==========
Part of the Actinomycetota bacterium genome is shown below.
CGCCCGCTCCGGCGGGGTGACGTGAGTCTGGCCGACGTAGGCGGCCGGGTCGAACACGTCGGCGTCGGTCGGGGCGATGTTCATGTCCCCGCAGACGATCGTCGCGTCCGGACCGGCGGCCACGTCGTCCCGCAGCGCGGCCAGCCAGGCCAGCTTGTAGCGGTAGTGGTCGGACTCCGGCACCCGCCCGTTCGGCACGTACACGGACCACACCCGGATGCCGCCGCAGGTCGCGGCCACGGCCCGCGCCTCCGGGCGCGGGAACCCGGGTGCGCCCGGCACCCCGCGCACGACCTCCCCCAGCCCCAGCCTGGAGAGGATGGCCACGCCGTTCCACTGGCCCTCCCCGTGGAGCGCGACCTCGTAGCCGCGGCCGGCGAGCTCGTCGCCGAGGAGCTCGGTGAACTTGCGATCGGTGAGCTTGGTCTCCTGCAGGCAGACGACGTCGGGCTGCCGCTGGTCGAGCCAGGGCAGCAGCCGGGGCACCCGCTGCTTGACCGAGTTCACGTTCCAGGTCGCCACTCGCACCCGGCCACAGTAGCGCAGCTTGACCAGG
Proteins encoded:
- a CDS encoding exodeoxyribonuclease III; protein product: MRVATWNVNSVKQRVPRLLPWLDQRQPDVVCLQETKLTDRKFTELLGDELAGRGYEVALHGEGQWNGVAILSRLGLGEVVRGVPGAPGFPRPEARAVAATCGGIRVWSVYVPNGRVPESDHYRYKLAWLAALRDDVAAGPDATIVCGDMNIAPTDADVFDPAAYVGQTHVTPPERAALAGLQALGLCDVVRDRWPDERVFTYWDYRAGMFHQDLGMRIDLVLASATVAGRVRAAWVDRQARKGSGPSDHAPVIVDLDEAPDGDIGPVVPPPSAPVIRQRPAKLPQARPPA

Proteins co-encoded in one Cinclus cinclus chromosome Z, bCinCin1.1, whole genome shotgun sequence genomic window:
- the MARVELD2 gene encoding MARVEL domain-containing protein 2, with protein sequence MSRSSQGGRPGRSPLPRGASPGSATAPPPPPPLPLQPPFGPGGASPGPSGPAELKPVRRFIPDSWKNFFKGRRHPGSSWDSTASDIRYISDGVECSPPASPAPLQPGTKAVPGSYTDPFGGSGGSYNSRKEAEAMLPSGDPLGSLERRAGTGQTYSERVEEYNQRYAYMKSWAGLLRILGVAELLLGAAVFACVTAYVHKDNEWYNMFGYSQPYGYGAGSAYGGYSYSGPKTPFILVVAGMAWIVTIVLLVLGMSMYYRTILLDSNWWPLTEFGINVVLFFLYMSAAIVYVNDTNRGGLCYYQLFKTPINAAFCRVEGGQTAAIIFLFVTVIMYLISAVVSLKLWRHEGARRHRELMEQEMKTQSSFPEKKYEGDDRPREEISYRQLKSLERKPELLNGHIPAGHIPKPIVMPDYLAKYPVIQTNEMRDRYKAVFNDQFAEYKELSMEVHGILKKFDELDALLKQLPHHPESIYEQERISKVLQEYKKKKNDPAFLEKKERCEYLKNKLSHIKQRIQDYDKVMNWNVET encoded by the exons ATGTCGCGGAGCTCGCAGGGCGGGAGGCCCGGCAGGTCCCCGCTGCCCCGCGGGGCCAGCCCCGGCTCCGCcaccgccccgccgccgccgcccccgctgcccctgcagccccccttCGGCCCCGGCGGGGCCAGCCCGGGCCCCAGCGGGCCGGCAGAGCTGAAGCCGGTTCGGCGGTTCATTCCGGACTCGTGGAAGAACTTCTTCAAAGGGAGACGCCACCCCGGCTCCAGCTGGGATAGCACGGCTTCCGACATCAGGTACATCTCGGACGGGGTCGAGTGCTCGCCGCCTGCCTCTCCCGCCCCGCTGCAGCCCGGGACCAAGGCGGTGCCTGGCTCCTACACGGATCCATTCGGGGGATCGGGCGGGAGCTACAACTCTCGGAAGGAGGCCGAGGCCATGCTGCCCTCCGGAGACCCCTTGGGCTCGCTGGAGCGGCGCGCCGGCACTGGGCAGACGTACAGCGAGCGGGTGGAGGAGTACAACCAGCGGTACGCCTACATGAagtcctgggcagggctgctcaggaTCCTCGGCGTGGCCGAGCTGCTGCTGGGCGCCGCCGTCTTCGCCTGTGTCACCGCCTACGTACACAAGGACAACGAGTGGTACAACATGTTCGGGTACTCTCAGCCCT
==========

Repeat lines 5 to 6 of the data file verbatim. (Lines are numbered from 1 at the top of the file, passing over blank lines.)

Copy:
Proteins co-encoded in one Cinclus cinclus chromosome Z, bCinCin1.1, whole genome shotgun sequence genomic window:
- the MARVELD2 gene encoding MARVEL domain-containing protein 2, with protein sequence MSRSSQGGRPGRSPLPRGASPGSATAPPPPPPLPLQPPFGPGGASPGPSGPAELKPVRRFIPDSWKNFFKGRRHPGSSWDSTASDIRYISDGVECSPPASPAPLQPGTKAVPGSYTDPFGGSGGSYNSRKEAEAMLPSGDPLGSLERRAGTGQTYSERVEEYNQRYAYMKSWAGLLRILGVAELLLGAAVFACVTAYVHKDNEWYNMFGYSQPYGYGAGSAYGGYSYSGPKTPFILVVAGMAWIVTIVLLVLGMSMYYRTILLDSNWWPLTEFGINVVLFFLYMSAAIVYVNDTNRGGLCYYQLFKTPINAAFCRVEGGQTAAIIFLFVTVIMYLISAVVSLKLWRHEGARRHRELMEQEMKTQSSFPEKKYEGDDRPREEISYRQLKSLERKPELLNGHIPAGHIPKPIVMPDYLAKYPVIQTNEMRDRYKAVFNDQFAEYKELSMEVHGILKKFDELDALLKQLPHHPESIYEQERISKVLQEYKKKKNDPAFLEKKERCEYLKNKLSHIKQRIQDYDKVMNWNVET encoded by the exons ATGTCGCGGAGCTCGCAGGGCGGGAGGCCCGGCAGGTCCCCGCTGCCCCGCGGGGCCAGCCCCGGCTCCGCcaccgccccgccgccgccgcccccgctgcccctgcagccccccttCGGCCCCGGCGGGGCCAGCCCGGGCCCCAGCGGGCCGGCAGAGCTGAAGCCGGTTCGGCGGTTCATTCCGGACTCGTGGAAGAACTTCTTCAAAGGGAGACGCCACCCCGGCTCCAGCTGGGATAGCACGGCTTCCGACATCAGGTACATCTCGGACGGGGTCGAGTGCTCGCCGCCTGCCTCTCCCGCCCCGCTGCAGCCCGGGACCAAGGCGGTGCCTGGCTCCTACACGGATCCATTCGGGGGATCGGGCGGGAGCTACAACTCTCGGAAGGAGGCCGAGGCCATGCTGCCCTCCGGAGACCCCTTGGGCTCGCTGGAGCGGCGCGCCGGCACTGGGCAGACGTACAGCGAGCGGGTGGAGGAGTACAACCAGCGGTACGCCTACATGAagtcctgggcagggctgctcaggaTCCTCGGCGTGGCCGAGCTGCTGCTGGGCGCCGCCGTCTTCGCCTGTGTCACCGCCTACGTACACAAGGACAACGAGTGGTACAACATGTTCGGGTACTCTCAGCCCT